Journal Article Characteristics of three-dimensional prospectively isolated mouse bone marrow mesenchymal stem/stromal cell aggregates on nanoculture plates

Obara, Chizuka  ,  Tomiyama, Kenichi  ,  Takizawa, Kazuya  ,  Rafiqul, Isram  ,  Yasuda, Takeshi  ,  Gotoh, Takaya  ,  Tajima, Katsushi

2016-04 , Springer Berlin Heidelberg
Description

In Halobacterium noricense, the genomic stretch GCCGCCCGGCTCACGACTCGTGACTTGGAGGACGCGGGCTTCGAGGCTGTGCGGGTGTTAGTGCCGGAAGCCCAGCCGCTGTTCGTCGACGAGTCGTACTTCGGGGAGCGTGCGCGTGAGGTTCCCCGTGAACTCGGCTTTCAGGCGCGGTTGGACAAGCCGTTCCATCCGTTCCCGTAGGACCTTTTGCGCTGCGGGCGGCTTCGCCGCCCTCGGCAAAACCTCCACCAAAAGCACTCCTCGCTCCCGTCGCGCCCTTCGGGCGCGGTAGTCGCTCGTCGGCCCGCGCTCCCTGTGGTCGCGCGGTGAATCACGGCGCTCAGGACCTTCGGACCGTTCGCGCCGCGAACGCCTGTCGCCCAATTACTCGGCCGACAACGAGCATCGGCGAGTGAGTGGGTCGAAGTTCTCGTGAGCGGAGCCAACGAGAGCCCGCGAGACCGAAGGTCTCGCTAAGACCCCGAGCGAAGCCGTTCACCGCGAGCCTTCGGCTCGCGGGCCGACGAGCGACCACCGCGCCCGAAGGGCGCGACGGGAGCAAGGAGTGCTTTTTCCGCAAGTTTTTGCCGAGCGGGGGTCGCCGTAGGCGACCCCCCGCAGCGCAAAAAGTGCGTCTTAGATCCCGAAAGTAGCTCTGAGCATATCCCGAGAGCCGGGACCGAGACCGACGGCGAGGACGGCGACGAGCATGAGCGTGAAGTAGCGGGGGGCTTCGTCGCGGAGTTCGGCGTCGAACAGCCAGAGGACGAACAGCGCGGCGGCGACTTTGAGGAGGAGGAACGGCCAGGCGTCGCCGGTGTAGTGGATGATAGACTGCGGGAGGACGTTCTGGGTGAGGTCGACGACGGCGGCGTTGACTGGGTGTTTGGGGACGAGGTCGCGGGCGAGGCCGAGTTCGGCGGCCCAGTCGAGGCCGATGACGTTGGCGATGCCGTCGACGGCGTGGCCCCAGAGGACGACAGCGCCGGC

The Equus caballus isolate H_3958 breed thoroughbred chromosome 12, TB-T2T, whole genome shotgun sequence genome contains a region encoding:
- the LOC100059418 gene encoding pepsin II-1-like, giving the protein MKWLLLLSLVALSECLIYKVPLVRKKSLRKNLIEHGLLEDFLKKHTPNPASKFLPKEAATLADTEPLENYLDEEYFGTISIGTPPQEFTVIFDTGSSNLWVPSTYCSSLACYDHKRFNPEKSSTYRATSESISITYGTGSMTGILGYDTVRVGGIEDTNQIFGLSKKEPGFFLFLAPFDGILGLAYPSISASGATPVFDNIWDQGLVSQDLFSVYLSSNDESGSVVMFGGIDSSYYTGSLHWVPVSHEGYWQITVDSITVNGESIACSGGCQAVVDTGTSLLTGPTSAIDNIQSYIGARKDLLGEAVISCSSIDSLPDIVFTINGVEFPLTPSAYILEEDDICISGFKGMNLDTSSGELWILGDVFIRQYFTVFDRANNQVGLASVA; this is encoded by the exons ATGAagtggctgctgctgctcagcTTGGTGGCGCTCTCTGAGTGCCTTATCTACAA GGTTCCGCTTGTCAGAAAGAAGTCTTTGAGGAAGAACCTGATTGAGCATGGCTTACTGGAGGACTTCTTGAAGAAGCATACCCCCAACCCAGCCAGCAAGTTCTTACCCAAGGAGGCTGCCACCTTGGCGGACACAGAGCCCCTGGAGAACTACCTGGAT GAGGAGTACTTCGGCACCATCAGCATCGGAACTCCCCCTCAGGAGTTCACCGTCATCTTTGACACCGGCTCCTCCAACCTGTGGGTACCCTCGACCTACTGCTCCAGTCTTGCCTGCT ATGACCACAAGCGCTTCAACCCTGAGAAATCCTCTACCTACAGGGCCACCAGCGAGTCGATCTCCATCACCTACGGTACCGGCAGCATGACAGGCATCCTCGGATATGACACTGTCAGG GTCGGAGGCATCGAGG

Three-dimensional (3-D) aggregate culturing is useful for investigating the functional properties of mesenchymal stem/stromal cells (MSCs). For 3-D MSC analysis, however, pre-expansion of MSCs with two-dimensional (2-D) monolayer culturing must first be performed, which might abolish their endogenous properties. To avoid the need for 2-D expansion, we used prospectively isolated mouse bone marrow (BM)-MSCs and examined the differences in the biological properties of 2-D and 3-D MSC cultures. The BM-MSCs self-assembled into aggregates on nanoculture plates (NCP) that have nanoimprinted patterns with a low-cellular binding texture. The 3-D MSCs proliferated at the same rate as 2-D-cultured cells by only diffusion culture and secreted higher levels of pro-angiogenic factors such as vascular endothelial growth factor and hepatocyte growth factor (HGF). Conditioned medium from 3-D MSC cultures promoted more capillary formation than that of 2-D MSCs in an in vitro tube formation assay. Matrigel-implanted 3-D MSC aggregates tended to induce angiogenesis in host mice. The 3-D culturing on NCP induced alpha-fetoprotein (AFP) expression in MSCs without the application of AFP- or endodermal-inducible factors, possibly via an HGF-autocrine mechanism, and maintained their differentiation ability for adipocytes, osteocytes, and chondrocytes. Prospectively isolated mouse BM-MSCs expressed low/negative stemness-related genes including Oct3/4, Nanog, and Sox2, which were not enhanced by NCP-based 3-D culturing, suggesting that some of these cells differentiate into meso-endodermal layer cells. Culturing of prospectively isolated MSCs on NCP in 3-D allows the analysis of the biological properties of more closely endogenous BM-MSCs and might contribute to tissue engineering and repair.

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